Submitted to: FEMS Microbiology Letters
Publication Type: Peer Reviewed Journal
Publication Acceptance Date: 9/18/2018
Publication Date: 11/21/2018
Citation: Lange, M.D., Abernathy, J.W., Farmer, B.D. 2018. Catfish mucus alters the Flavobacterium columnare transcriptome. FEMS Microbiology Letters. 365(22)1-13. https://doi.org/10.1093/femsle/fny244.
Interpretive Summary: Columnaris disease which is caused by Flavobacterium columnare severely impacts the production of freshwater finfish species. Due to the impact on the aquaculture industry, research efforts to better understand the biological processes of F. columnare including the formation of biofilms and their contribution to disease are ongoing. To understand how biofilms develop under different growth conditions, we stimulated planktonic cells with or without fish mucus. Fish mucus has been shown to stimulate the formation of in vitro biofilms. RNA sequence analyses of planktonic cell and biofilm groups identified different genes that are required for biofilm formation. This included genes involved in the uptake of iron which is required for many biological functions. Among mucus-stimulated biofilms, we also identified unique genes that were expressed and have augmented the growth of the biofilms. These results will help us to 1) better understand the role biofilms play in the progression of columnaris disease and 2) identify additional potential protein targets for the use in developing new vaccine therapies.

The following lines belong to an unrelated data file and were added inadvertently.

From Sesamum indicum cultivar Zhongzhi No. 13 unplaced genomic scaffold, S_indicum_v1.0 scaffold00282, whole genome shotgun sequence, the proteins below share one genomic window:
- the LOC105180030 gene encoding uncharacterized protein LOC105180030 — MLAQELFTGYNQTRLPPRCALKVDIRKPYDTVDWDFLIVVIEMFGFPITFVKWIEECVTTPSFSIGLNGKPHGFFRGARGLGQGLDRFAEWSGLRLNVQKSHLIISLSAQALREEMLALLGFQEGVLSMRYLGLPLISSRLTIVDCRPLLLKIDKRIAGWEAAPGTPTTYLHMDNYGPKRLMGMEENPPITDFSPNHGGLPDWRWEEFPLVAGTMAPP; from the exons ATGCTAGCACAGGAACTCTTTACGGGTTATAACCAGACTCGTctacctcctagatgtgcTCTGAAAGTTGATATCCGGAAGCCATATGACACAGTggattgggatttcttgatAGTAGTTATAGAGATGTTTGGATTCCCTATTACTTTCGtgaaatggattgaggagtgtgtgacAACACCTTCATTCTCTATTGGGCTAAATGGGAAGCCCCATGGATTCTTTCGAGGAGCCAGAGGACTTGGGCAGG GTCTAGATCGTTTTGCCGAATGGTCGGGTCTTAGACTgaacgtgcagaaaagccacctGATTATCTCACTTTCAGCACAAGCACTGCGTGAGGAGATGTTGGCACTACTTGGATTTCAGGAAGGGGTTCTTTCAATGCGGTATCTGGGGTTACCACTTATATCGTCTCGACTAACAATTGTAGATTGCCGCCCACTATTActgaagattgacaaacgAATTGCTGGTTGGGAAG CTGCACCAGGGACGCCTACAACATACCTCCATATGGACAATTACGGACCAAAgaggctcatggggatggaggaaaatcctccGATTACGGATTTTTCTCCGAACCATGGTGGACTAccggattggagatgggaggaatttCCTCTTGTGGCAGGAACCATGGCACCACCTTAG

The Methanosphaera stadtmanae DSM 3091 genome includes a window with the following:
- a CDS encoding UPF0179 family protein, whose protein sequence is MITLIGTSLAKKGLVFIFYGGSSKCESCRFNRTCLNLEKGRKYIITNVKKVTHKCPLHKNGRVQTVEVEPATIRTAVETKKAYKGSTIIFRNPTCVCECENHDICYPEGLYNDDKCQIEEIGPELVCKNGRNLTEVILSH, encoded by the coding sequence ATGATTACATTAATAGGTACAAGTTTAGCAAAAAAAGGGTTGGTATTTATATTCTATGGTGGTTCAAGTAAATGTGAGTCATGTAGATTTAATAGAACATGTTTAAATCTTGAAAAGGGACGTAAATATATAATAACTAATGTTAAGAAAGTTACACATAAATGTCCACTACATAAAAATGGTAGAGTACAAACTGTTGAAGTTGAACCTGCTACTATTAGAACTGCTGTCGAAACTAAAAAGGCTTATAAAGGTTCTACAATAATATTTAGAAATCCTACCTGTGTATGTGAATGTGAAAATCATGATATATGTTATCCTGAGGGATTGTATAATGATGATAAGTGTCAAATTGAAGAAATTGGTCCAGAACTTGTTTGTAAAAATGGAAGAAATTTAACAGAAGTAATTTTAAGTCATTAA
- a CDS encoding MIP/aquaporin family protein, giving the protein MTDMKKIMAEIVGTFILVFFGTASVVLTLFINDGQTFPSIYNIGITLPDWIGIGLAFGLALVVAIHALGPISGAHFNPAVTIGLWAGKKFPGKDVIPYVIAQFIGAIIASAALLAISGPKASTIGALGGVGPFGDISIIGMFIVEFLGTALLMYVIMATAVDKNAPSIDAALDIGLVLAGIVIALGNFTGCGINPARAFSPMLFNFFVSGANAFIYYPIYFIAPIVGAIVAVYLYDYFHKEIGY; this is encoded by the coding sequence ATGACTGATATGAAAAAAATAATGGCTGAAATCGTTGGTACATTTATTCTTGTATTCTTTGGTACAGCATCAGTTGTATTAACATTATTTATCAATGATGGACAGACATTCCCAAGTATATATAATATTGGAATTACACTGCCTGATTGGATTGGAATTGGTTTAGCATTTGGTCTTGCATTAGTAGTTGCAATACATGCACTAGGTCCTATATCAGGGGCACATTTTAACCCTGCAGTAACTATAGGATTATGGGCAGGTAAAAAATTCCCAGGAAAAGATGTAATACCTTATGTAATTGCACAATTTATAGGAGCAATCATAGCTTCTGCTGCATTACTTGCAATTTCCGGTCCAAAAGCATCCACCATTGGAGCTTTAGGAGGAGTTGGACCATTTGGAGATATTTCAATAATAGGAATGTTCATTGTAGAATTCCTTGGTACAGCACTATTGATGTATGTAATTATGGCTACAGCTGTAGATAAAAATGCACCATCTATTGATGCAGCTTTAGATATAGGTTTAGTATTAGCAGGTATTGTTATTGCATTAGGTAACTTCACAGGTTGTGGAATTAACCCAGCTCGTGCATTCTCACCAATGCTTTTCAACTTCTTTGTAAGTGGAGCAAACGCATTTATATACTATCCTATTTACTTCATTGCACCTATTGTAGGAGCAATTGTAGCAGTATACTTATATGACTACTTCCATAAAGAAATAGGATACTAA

Technical Abstract: Columnaris disease which is caused by Flavobacterium columnare severely impacts the production of freshwater finfish species. Due to the impact on the aquaculture industry, research efforts to better understand the biological processes of F. columnare including the formation of biofilms and their contribution to disease are ongoing. Our data shows that fish mucus enhances in vitro biofilm formation. Global analysis of F. columnare transcriptomes stimulated with or without fish mucus revealed significant variability among the differentially expressed genes (DEGs) of the planktonic and biofilm states. DEGs that were common among all biofilms were enriched for bacterial gene ontology groups such as signal transduction, ligand binding and cellular homeostasis and are likely necessary for biofilm formation. In addition different iron acquisition machinery including TonB dependent receptor and ferroxidase genes were expressed among all biofilms. The increased expression of TonB dependent receptor genes and the identification of siderophore synthesis genes among only mucus-stimulated biofilms help to validate a role for the TonB system as a virulence factor. Other DEGs specific to mucus-stimulated biofilms revealed gene ontology groups associated with ribosome biogenesis and protein translation. The current analysis of F. columnare transcriptomes adds valuable information about the basic biological processes that occur during the planktonic to biofilm transition. We were also able to show that stimulation of F. columnare with fish mucus leads to increased biofilm formation and that there is significant differential gene regulation correlated to this event. This work will no doubt serve as a basis for future studies on understanding how biofilms are established and how they contribute to disease progression.